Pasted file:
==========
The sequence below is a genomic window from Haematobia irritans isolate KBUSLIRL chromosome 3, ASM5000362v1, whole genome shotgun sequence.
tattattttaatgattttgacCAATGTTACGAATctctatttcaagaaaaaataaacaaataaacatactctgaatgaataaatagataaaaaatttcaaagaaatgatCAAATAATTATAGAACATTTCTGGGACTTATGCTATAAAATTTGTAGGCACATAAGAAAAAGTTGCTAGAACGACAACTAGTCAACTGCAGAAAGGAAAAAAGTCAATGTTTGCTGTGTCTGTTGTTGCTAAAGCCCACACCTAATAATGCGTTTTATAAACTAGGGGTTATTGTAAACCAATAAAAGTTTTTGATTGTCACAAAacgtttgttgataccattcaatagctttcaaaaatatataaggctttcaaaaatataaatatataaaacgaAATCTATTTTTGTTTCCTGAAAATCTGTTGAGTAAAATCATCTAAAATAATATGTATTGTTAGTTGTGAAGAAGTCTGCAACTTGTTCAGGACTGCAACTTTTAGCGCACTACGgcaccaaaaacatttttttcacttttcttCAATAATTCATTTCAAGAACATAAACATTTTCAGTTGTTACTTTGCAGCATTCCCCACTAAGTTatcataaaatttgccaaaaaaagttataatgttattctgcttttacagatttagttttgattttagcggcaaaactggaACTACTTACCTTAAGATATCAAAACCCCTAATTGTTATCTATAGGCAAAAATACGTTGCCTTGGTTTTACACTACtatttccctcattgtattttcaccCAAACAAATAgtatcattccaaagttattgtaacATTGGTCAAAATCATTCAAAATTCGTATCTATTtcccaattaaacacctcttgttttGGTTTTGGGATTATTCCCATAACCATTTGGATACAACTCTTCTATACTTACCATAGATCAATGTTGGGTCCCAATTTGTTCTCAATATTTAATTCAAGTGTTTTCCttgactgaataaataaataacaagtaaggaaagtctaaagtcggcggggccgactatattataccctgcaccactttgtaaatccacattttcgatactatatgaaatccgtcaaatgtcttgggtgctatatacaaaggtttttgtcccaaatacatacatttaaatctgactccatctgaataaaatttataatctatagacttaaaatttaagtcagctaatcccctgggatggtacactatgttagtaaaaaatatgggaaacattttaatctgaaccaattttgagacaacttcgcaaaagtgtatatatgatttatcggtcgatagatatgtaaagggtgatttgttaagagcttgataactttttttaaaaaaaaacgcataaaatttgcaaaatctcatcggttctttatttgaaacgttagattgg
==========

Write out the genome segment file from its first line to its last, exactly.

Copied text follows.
The sequence below is a genomic window from Haematobia irritans isolate KBUSLIRL chromosome 3, ASM5000362v1, whole genome shotgun sequence.
tattattttaatgattttgacCAATGTTACGAATctctatttcaagaaaaaataaacaaataaacatactctgaatgaataaatagataaaaaatttcaaagaaatgatCAAATAATTATAGAACATTTCTGGGACTTATGCTATAAAATTTGTAGGCACATAAGAAAAAGTTGCTAGAACGACAACTAGTCAACTGCAGAAAGGAAAAAAGTCAATGTTTGCTGTGTCTGTTGTTGCTAAAGCCCACACCTAATAATGCGTTTTATAAACTAGGGGTTATTGTAAACCAATAAAAGTTTTTGATTGTCACAAAacgtttgttgataccattcaatagctttcaaaaatatataaggctttcaaaaatataaatatataaaacgaAATCTATTTTTGTTTCCTGAAAATCTGTTGAGTAAAATCATCTAAAATAATATGTATTGTTAGTTGTGAAGAAGTCTGCAACTTGTTCAGGACTGCAACTTTTAGCGCACTACGgcaccaaaaacatttttttcacttttcttCAATAATTCATTTCAAGAACATAAACATTTTCAGTTGTTACTTTGCAGCATTCCCCACTAAGTTatcataaaatttgccaaaaaaagttataatgttattctgcttttacagatttagttttgattttagcggcaaaactggaACTACTTACCTTAAGATATCAAAACCCCTAATTGTTATCTATAGGCAAAAATACGTTGCCTTGGTTTTACACTACtatttccctcattgtattttcaccCAAACAAATAgtatcattccaaagttattgtaacATTGGTCAAAATCATTCAAAATTCGTATCTATTtcccaattaaacacctcttgttttGGTTTTGGGATTATTCCCATAACCATTTGGATACAACTCTTCTATACTTACCATAGATCAATGTTGGGTCCCAATTTGTTCTCAATATTTAATTCAAGTGTTTTCCttgactgaataaataaataacaagtaaggaaagtctaaagtcggcggggccgactatattataccctgcaccactttgtaaatccacattttcgatactatatgaaatccgtcaaatgtcttgggtgctatatacaaaggtttttgtcccaaatacatacatttaaatctgactccatctgaataaaatttataatctatagacttaaaatttaagtcagctaatcccctgggatggtacactatgttagtaaaaaatatgggaaacattttaatctgaaccaattttgagacaacttcgcaaaagtgtatatatgatttatcggtcgatagatatgtaaagggtgatttgttaagagcttgataactttttttaaaaaaaaacgcataaaatttgcaaaatctcatcggttctttatttgaaacgttagattgg